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I don't know about you guys, but in the last couple years I've had three venues shut down because BMI/ASCAP sent out people to get set lists of live performers. And then, found the songs in their catalog and required the owner to play public performance royalties.

What bothers me about this is that these smaller venues trying to get started have a hard time paying $500 to a band on a $1500 night. This is after paying staff, overhead, food and beverage costs, marketing etcetera. So when they get hit by BMI/ASCAP they decide not to have live music anymore, and musicians sit at home.

I have seen a number of tunes, however, with Creative Commons Licenses that get around this problem. These licenses vary in their restrictions, but one license that is the most popular allows other people to perform, record, print, and share charts for free -- provided the author is credited and the material is shared with others on the same terms as the license.

Here is one project that is like the Real Book, except it's free and legal to print, share, and record the tunes, and most of all, play the tunes live. The composers granted a Creative Commons license that allows this...

So, if you want to get out playing at venues that say "we can't afford the public performance royalties"...here is the answer...and there is no account setup or email address giving up required...just a straight download.

Charts -- https://todaysjazz.yolasite.com/downloads.php

https://todaysjazz.yolasite.com/songmp3.php

Here is a facebook page on it in case you want updates on new charts being issues all the time...

https://www.facebook.com/todaysjazzbook
 

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Having a common domain and/or creative commons repertoire of music is certainly just fine, and it's a cool-looking platform that you're developing for that! I definitely don't want to try to detract from anyone's creative project. That being said... I am curious which venues are paying bands $500 at all, let alone on a $1500 night. I've booked hundreds of venues in this country and I've yet to encounter that.

In my experience, musicians and groups are being extremely under-paid at nearly every venue in the United States, even if they're bringing in a fair number of people (and thereby doing advertising work for the venue on top of providing the music for it). I know running a venue is very challenging, as is running a band, but musicians are very easily exploited since there are more quality musicians than there is work for them. Also, making a living as a composer is very tough, even if you're extremely good at it.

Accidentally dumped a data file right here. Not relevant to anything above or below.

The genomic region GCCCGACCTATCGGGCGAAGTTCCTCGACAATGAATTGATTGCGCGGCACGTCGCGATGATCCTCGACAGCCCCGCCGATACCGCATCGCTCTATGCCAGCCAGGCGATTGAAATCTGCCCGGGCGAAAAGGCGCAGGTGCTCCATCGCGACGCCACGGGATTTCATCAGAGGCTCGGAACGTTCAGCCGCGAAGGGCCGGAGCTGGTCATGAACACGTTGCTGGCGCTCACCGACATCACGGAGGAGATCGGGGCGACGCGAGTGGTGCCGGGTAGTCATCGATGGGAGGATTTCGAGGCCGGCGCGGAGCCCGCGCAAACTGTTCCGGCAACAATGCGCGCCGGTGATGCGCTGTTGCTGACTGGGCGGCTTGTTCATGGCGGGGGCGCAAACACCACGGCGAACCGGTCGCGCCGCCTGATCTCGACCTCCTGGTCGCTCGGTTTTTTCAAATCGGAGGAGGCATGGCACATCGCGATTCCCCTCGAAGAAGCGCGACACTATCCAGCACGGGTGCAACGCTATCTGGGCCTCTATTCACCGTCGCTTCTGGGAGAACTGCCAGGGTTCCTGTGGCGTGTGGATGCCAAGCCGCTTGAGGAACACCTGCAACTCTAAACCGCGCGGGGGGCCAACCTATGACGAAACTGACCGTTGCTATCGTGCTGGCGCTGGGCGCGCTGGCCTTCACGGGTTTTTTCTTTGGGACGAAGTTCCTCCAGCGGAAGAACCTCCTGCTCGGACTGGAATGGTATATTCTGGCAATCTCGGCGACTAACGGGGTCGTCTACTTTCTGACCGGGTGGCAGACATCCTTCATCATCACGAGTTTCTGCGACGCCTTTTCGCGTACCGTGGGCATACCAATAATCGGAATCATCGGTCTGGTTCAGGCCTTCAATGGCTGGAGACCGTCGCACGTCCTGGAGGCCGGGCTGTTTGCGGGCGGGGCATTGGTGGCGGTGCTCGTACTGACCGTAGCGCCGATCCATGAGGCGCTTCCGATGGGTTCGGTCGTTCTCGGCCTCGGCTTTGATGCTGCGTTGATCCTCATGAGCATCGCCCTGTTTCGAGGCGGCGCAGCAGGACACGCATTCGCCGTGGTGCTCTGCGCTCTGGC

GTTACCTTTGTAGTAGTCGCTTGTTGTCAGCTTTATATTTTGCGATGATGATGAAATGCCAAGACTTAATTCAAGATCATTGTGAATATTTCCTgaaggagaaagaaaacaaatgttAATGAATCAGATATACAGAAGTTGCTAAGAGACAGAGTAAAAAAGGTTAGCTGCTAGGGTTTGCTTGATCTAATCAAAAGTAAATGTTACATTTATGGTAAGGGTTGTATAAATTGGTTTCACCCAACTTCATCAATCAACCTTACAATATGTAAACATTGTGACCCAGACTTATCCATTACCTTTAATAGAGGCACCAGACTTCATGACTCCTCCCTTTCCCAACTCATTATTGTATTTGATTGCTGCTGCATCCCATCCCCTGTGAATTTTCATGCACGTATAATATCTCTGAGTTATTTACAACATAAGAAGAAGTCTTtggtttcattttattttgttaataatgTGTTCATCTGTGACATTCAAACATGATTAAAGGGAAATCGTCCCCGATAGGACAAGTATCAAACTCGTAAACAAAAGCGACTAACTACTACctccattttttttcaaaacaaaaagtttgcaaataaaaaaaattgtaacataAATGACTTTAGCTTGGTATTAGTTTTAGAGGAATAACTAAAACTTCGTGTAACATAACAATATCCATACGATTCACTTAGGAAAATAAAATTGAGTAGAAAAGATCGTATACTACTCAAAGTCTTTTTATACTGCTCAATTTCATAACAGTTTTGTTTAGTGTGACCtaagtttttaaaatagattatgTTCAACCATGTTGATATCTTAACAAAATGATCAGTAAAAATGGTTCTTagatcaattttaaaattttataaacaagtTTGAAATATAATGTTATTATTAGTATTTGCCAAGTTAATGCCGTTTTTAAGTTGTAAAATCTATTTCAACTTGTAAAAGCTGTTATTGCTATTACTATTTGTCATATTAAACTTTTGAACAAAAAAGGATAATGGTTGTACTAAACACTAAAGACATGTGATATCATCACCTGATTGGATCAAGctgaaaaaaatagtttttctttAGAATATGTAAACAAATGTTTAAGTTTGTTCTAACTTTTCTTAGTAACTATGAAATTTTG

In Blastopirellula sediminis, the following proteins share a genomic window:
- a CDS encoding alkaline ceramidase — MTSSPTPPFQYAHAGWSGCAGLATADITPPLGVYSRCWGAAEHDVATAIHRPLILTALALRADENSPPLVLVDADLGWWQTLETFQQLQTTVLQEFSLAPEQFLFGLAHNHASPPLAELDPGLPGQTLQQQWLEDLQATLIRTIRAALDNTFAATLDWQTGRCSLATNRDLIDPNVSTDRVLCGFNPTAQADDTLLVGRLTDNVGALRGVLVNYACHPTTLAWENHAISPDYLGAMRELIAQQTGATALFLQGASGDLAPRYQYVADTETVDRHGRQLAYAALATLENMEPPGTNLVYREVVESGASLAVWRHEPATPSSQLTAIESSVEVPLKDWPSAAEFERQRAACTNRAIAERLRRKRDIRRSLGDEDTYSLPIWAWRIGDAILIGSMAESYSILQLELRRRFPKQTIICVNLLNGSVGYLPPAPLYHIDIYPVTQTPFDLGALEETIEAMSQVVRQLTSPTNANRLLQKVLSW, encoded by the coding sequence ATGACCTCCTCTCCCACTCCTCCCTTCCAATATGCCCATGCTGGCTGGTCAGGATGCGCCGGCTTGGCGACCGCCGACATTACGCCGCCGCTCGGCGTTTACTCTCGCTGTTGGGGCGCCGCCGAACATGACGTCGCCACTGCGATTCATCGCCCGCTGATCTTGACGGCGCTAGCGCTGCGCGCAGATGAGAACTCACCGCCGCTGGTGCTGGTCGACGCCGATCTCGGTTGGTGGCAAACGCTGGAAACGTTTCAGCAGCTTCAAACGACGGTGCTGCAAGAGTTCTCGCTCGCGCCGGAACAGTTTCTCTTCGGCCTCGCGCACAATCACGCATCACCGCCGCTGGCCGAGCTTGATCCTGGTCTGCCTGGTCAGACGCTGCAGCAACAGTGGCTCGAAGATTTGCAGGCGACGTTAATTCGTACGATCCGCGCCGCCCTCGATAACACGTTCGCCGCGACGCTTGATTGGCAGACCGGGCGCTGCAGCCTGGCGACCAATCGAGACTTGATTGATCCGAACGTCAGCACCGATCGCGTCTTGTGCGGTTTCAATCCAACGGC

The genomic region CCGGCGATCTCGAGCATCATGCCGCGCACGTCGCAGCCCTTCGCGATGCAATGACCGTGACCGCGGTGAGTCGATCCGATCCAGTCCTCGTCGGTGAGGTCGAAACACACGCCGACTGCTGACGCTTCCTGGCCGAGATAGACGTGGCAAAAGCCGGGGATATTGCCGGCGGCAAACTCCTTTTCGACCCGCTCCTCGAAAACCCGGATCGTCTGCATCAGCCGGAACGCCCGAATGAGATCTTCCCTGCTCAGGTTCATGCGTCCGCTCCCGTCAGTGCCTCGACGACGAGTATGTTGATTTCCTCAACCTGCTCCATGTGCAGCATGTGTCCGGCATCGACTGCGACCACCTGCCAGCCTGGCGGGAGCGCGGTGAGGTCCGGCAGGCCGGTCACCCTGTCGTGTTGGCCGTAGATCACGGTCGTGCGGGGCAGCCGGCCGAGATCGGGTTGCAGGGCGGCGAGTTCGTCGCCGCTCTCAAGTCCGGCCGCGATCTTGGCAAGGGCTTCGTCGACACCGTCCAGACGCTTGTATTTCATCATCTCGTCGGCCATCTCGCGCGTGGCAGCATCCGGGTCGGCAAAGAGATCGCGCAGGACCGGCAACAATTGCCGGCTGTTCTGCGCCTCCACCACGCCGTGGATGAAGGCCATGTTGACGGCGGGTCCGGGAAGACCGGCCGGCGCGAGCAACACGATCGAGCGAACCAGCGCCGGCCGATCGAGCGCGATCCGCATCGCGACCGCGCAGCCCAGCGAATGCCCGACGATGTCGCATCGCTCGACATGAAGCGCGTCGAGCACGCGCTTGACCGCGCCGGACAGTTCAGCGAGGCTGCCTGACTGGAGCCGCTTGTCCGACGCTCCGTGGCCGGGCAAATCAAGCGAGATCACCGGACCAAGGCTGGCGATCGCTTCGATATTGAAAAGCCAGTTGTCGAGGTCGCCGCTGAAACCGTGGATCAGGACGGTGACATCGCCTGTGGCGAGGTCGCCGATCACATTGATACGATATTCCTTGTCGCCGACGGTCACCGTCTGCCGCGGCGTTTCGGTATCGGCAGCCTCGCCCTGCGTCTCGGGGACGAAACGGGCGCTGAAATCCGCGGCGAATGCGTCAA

I am skeptical of the claim that ASCAP, BMI, and SESAC are causing venues to shut down. Live performance royalties are very, very low. There's nothing wrong with performing common domain repertoire at all, there's plenty of wonderful music under that umbrella and composers have every right to use a creative commons license if they choose. I make a fair portion of my living as a composer, though, and I'm definitely of the opinion that composers' work should be valued, in every sense of the term.

Performing rights organizations have been a huge boon to composers throughout the decades and they continue to be so. I'll probably be taking their side over most venues.
 

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Grafton alto | Martin Comm III tenor
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Although I would never deny anyone's right to give music away, I make my living from royalties received from licences and collection agencies so naturally I support the idea of venues paying for licences so that we composers can continue making a living.

I sympathise with small venues getting started, but the music performance licence is just another part of the business plan, along with bar staff, stock, insurance, rent, rates, advertising, sound system, furniture etc.. Obviously they want to minimise their outlay so something gets cut down on - a pity it is payment for music.
 

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I am skeptical of the claim that ASCAP, BMI, and SESAC are causing venues to shut down. Live performance royalties are very, very low. There's nothing wrong with performing common domain repertoire at all, there's plenty of wonderful music under that umbrella and composers have every right to use a creative commons license if they choose. I make a fair portion of my living as a composer, though, and I'm definitely of the opinion that composers' work should be valued, in every sense of the term.
Actually, I disagree with all of this aside from your last sentence.

Quite honestly...say, for example, you are in groups which play jazz standards, your basic Real Book repertoire of stuff. Good material, lots of it too.